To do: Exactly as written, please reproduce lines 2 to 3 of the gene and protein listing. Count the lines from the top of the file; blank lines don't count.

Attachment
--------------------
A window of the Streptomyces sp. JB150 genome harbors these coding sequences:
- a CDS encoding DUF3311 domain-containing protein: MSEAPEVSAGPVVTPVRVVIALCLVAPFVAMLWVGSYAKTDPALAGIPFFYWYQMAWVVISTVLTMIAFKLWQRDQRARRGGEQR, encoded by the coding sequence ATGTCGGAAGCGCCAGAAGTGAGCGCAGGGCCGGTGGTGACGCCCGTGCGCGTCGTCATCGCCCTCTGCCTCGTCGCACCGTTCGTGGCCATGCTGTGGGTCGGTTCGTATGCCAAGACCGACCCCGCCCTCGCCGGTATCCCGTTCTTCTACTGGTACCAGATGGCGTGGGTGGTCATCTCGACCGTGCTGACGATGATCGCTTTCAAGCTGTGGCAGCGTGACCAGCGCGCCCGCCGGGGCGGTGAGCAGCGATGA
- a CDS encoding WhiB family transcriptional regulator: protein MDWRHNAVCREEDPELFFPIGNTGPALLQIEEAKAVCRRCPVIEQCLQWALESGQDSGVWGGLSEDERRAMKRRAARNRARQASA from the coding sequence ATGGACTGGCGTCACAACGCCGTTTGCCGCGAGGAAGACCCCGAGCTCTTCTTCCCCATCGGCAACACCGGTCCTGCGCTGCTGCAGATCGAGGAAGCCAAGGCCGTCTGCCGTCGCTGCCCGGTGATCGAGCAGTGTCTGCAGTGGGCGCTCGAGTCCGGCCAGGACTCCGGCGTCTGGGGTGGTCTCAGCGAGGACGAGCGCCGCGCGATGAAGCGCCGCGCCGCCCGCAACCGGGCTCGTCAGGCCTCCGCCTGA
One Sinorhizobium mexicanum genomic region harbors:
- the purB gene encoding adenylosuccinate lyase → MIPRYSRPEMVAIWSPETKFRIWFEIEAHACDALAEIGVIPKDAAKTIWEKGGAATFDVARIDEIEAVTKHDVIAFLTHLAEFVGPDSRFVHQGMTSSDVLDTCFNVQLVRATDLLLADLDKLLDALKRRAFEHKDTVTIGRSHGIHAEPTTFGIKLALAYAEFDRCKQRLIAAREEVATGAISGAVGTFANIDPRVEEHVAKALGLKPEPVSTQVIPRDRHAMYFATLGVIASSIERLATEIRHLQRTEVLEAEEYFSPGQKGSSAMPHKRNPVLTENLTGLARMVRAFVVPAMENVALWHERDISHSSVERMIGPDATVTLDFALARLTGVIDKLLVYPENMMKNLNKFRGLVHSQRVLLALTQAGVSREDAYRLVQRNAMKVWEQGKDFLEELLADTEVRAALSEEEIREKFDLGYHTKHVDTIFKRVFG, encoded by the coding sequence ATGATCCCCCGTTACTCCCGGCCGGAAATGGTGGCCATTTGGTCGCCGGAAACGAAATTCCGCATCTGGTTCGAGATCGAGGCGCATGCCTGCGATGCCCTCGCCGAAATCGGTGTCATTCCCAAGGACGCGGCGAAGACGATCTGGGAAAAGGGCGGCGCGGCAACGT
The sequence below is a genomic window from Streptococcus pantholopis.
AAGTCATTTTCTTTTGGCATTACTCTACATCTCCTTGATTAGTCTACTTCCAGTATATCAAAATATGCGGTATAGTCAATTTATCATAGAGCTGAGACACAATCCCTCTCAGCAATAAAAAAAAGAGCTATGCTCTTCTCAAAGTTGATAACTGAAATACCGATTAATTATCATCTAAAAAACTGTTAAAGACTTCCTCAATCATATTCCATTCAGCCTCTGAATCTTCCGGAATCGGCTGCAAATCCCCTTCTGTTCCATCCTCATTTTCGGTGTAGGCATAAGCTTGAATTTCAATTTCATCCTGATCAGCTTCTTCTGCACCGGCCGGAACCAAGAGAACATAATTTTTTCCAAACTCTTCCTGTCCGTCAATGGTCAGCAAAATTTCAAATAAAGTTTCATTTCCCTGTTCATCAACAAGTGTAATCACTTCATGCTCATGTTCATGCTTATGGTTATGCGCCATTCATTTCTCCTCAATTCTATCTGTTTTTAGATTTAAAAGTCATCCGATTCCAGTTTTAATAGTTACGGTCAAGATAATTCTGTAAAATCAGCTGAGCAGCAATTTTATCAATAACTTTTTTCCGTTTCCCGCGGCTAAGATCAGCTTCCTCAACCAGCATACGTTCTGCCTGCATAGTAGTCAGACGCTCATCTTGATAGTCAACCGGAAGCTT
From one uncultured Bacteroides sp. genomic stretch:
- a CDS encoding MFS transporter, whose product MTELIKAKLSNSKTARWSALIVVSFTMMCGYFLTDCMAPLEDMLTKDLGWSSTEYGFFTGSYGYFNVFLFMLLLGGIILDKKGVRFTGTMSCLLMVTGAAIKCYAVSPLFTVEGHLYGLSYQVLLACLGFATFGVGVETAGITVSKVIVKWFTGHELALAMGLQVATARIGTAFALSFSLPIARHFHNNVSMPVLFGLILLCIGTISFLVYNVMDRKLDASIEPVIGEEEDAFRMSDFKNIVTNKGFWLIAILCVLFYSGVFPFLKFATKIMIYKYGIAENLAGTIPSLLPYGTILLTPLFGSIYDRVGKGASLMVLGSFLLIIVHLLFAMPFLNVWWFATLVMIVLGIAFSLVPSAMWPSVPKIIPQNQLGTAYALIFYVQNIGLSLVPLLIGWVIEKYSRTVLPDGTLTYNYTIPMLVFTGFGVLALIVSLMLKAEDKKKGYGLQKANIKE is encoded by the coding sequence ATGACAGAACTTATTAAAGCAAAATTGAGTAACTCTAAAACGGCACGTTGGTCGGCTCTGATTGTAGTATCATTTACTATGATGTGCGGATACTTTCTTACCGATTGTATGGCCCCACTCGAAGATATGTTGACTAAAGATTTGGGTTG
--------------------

- a CDS encoding DUF3311 domain-containing protein: MSEAPEVSAGPVVTPVRVVIALCLVAPFVAMLWVGSYAKTDPALAGIPFFYWYQMAWVVISTVLTMIAFKLWQRDQRARRGGEQR, encoded by the coding sequence ATGTCGGAAGCGCCAGAAGTGAGCGCAGGGCCGGTGGTGACGCCCGTGCGCGTCGTCATCGCCCTCTGCCTCGTCGCACCGTTCGTGGCCATGCTGTGGGTCGGTTCGTATGCCAAGACCGACCCCGCCCTCGCCGGTATCCCGTTCTTCTACTGGTACCAGATGGCGTGGGTGGTCATCTCGACCGTGCTGACGATGATCGCTTTCAAGCTGTGGCAGCGTGACCAGCGCGCCCGCCGGGGCGGTGAGCAGCGATGA
- a CDS encoding WhiB family transcriptional regulator: protein MDWRHNAVCREEDPELFFPIGNTGPALLQIEEAKAVCRRCPVIEQCLQWALESGQDSGVWGGLSEDERRAMKRRAARNRARQASA from the coding sequence ATGGACTGGCGTCACAACGCCGTTTGCCGCGAGGAAGACCCCGAGCTCTTCTTCCCCATCGGCAACACCGGTCCTGCGCTGCTGCAGATCGAGGAAGCCAAGGCCGTCTGCCGTCGCTGCCCGGTGATCGAGCAGTGTCTGCAGTGGGCGCTCGAGTCCGGCCAGGACTCCGGCGTCTGGGGTGGTCTCAGCGAGGACGAGCGCCGCGCGATGAAGCGCCGCGCCGCCCGCAACCGGGCTCGTCAGGCCTCCGCCTGA